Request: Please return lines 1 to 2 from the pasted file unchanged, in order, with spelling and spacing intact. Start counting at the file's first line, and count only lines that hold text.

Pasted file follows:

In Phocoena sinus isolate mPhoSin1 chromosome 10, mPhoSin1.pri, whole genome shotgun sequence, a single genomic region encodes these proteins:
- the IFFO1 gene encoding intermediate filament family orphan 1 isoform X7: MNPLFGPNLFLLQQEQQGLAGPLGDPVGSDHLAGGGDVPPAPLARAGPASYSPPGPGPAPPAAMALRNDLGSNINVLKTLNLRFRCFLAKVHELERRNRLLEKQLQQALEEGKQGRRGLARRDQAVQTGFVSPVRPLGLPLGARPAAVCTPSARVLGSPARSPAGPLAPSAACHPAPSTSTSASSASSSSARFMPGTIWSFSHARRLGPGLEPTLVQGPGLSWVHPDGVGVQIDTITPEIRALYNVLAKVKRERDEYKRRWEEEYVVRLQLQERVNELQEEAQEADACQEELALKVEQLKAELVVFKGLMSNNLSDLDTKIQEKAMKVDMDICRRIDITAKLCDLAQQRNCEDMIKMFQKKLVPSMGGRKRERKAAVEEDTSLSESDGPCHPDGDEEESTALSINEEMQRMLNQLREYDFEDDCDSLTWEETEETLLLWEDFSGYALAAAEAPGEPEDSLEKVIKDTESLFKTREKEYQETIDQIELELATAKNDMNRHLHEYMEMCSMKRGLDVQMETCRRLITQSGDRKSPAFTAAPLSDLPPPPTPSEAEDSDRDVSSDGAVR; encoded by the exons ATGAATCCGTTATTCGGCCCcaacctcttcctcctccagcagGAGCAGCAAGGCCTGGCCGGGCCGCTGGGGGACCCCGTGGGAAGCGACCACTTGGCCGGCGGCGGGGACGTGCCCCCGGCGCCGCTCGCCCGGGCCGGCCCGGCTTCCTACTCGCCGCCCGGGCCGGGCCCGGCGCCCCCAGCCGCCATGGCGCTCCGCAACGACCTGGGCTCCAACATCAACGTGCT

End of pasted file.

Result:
In Phocoena sinus isolate mPhoSin1 chromosome 10, mPhoSin1.pri, whole genome shotgun sequence, a single genomic region encodes these proteins:
- the IFFO1 gene encoding intermediate filament family orphan 1 isoform X7: MNPLFGPNLFLLQQEQQGLAGPLGDPVGSDHLAGGGDVPPAPLARAGPASYSPPGPGPAPPAAMALRNDLGSNINVLKTLNLRFRCFLAKVHELERRNRLLEKQLQQALEEGKQGRRGLARRDQAVQTGFVSPVRPLGLPLGARPAAVCTPSARVLGSPARSPAGPLAPSAACHPAPSTSTSASSASSSSARFMPGTIWSFSHARRLGPGLEPTLVQGPGLSWVHPDGVGVQIDTITPEIRALYNVLAKVKRERDEYKRRWEEEYVVRLQLQERVNELQEEAQEADACQEELALKVEQLKAELVVFKGLMSNNLSDLDTKIQEKAMKVDMDICRRIDITAKLCDLAQQRNCEDMIKMFQKKLVPSMGGRKRERKAAVEEDTSLSESDGPCHPDGDEEESTALSINEEMQRMLNQLREYDFEDDCDSLTWEETEETLLLWEDFSGYALAAAEAPGEPEDSLEKVIKDTESLFKTREKEYQETIDQIELELATAKNDMNRHLHEYMEMCSMKRGLDVQMETCRRLITQSGDRKSPAFTAAPLSDLPPPPTPSEAEDSDRDVSSDGAVR; encoded by the exons ATGAATCCGTTATTCGGCCCcaacctcttcctcctccagcagGAGCAGCAAGGCCTGGCCGGGCCGCTGGGGGACCCCGTGGGAAGCGACCACTTGGCCGGCGGCGGGGACGTGCCCCCGGCGCCGCTCGCCCGGGCCGGCCCGGCTTCCTACTCGCCGCCCGGGCCGGGCCCGGCGCCCCCAGCCGCCATGGCGCTCCGCAACGACCTGGGCTCCAACATCAACGTGCT